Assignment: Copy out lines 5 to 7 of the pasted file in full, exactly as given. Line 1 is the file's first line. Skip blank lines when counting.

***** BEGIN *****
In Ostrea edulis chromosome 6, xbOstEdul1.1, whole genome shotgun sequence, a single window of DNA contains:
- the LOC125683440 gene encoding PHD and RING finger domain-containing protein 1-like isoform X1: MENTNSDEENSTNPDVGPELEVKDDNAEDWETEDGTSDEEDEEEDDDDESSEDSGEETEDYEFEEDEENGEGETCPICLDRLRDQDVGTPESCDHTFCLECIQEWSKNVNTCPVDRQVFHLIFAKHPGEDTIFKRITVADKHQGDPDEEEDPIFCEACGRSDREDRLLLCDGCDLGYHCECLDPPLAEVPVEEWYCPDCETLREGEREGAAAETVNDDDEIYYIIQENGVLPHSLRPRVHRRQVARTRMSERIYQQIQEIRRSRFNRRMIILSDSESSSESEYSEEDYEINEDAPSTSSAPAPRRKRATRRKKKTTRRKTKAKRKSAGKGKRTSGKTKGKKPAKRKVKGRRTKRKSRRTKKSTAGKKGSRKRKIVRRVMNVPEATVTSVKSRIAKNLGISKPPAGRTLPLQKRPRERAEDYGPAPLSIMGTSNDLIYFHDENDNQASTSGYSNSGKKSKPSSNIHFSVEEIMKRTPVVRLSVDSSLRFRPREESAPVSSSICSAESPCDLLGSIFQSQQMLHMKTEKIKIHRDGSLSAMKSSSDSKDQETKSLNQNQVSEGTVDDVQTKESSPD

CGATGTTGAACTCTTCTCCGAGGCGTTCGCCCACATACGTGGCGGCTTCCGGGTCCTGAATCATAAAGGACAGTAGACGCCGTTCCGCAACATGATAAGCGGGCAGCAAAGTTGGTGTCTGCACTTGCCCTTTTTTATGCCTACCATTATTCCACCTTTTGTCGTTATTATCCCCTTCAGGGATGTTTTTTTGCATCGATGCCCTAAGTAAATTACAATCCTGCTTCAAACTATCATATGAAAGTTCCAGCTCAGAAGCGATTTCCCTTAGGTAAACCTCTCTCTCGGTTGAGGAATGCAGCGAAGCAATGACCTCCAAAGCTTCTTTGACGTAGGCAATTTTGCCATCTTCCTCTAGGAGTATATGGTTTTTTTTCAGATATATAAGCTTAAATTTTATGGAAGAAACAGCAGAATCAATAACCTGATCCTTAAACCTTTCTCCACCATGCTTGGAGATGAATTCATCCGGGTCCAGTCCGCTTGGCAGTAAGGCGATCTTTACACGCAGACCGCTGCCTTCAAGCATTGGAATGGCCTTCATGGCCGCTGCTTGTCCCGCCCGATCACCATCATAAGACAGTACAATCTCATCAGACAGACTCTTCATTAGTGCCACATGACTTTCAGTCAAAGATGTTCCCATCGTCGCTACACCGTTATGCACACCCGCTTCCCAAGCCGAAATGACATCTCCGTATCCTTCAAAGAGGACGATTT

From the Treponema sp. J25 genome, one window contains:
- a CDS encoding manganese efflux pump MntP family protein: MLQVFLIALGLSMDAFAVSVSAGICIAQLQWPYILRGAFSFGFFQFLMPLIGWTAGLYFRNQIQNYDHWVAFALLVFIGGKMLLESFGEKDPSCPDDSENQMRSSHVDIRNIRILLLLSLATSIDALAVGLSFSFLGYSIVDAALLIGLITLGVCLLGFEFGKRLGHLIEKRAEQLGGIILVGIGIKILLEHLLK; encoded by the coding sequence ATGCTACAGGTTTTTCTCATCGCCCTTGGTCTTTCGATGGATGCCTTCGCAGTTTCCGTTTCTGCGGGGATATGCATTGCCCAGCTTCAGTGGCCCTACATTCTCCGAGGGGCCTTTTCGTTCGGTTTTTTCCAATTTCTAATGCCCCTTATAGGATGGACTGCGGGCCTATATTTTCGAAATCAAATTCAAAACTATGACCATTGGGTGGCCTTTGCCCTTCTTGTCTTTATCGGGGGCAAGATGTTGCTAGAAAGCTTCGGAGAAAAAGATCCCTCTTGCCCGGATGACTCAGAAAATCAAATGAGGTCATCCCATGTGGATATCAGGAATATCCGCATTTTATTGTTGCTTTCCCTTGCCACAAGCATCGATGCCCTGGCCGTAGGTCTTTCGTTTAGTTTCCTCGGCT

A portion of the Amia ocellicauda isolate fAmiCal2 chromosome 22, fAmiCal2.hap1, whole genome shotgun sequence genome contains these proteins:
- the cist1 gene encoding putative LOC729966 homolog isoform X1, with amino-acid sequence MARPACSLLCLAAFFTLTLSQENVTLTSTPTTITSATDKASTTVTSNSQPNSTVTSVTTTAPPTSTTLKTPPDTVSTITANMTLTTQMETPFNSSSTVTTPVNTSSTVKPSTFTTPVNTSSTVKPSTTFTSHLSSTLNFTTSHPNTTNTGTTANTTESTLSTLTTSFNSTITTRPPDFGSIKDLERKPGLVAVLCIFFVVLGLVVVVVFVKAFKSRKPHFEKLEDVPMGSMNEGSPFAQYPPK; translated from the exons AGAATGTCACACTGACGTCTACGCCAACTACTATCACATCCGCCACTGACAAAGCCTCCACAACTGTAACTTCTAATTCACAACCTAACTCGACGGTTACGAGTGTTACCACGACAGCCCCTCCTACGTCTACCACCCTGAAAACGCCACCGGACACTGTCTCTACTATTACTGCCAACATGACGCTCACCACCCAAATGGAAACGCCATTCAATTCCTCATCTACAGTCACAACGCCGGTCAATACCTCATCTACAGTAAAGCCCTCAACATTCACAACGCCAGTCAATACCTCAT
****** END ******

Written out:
- a CDS encoding manganese efflux pump MntP family protein: MLQVFLIALGLSMDAFAVSVSAGICIAQLQWPYILRGAFSFGFFQFLMPLIGWTAGLYFRNQIQNYDHWVAFALLVFIGGKMLLESFGEKDPSCPDDSENQMRSSHVDIRNIRILLLLSLATSIDALAVGLSFSFLGYSIVDAALLIGLITLGVCLLGFEFGKRLGHLIEKRAEQLGGIILVGIGIKILLEHLLK; encoded by the coding sequence ATGCTACAGGTTTTTCTCATCGCCCTTGGTCTTTCGATGGATGCCTTCGCAGTTTCCGTTTCTGCGGGGATATGCATTGCCCAGCTTCAGTGGCCCTACATTCTCCGAGGGGCCTTTTCGTTCGGTTTTTTCCAATTTCTAATGCCCCTTATAGGATGGACTGCGGGCCTATATTTTCGAAATCAAATTCAAAACTATGACCATTGGGTGGCCTTTGCCCTTCTTGTCTTTATCGGGGGCAAGATGTTGCTAGAAAGCTTCGGAGAAAAAGATCCCTCTTGCCCGGATGACTCAGAAAATCAAATGAGGTCATCCCATGTGGATATCAGGAATATCCGCATTTTATTGTTGCTTTCCCTTGCCACAAGCATCGATGCCCTGGCCGTAGGTCTTTCGTTTAGTTTCCTCGGCT

A portion of the Amia ocellicauda isolate fAmiCal2 chromosome 22, fAmiCal2.hap1, whole genome shotgun sequence genome contains these proteins:
- the cist1 gene encoding putative LOC729966 homolog isoform X1, with amino-acid sequence MARPACSLLCLAAFFTLTLSQENVTLTSTPTTITSATDKASTTVTSNSQPNSTVTSVTTTAPPTSTTLKTPPDTVSTITANMTLTTQMETPFNSSSTVTTPVNTSSTVKPSTFTTPVNTSSTVKPSTTFTSHLSSTLNFTTSHPNTTNTGTTANTTESTLSTLTTSFNSTITTRPPDFGSIKDLERKPGLVAVLCIFFVVLGLVVVVVFVKAFKSRKPHFEKLEDVPMGSMNEGSPFAQYPPK; translated from the exons AGAATGTCACACTGACGTCTACGCCAACTACTATCACATCCGCCACTGACAAAGCCTCCACAACTGTAACTTCTAATTCACAACCTAACTCGACGGTTACGAGTGTTACCACGACAGCCCCTCCTACGTCTACCACCCTGAAAACGCCACCGGACACTGTCTCTACTATTACTGCCAACATGACGCTCACCACCCAAATGGAAACGCCATTCAATTCCTCATCTACAGTCACAACGCCGGTCAATACCTCATCTACAGTAAAGCCCTCAACATTCACAACGCCAGTCAATACCTCAT